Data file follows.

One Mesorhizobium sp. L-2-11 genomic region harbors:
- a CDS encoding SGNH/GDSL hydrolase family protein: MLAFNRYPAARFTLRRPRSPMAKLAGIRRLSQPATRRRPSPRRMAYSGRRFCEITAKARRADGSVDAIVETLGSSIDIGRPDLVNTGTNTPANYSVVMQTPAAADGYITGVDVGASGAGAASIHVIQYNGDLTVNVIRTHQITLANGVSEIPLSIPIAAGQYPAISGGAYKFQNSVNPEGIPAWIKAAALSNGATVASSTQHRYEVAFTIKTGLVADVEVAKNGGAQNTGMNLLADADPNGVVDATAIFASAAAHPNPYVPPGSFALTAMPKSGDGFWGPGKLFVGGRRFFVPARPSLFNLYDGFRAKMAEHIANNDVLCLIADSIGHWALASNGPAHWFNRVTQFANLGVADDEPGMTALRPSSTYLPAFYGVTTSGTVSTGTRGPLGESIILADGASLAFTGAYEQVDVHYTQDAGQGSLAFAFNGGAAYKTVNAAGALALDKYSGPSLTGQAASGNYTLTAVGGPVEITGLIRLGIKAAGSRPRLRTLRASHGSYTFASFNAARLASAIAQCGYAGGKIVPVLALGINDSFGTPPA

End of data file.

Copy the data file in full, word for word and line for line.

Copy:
One Mesorhizobium sp. L-2-11 genomic region harbors:
- a CDS encoding SGNH/GDSL hydrolase family protein: MLAFNRYPAARFTLRRPRSPMAKLAGIRRLSQPATRRRPSPRRMAYSGRRFCEITAKARRADGSVDAIVETLGSSIDIGRPDLVNTGTNTPANYSVVMQTPAAADGYITGVDVGASGAGAASIHVIQYNGDLTVNVIRTHQITLANGVSEIPLSIPIAAGQYPAISGGAYKFQNSVNPEGIPAWIKAAALSNGATVASSTQHRYEVAFTIKTGLVADVEVAKNGGAQNTGMNLLADADPNGVVDATAIFASAAAHPNPYVPPGSFALTAMPKSGDGFWGPGKLFVGGRRFFVPARPSLFNLYDGFRAKMAEHIANNDVLCLIADSIGHWALASNGPAHWFNRVTQFANLGVADDEPGMTALRPSSTYLPAFYGVTTSGTVSTGTRGPLGESIILADGASLAFTGAYEQVDVHYTQDAGQGSLAFAFNGGAAYKTVNAAGALALDKYSGPSLTGQAASGNYTLTAVGGPVEITGLIRLGIKAAGSRPRLRTLRASHGSYTFASFNAARLASAIAQCGYAGGKIVPVLALGINDSFGTPPA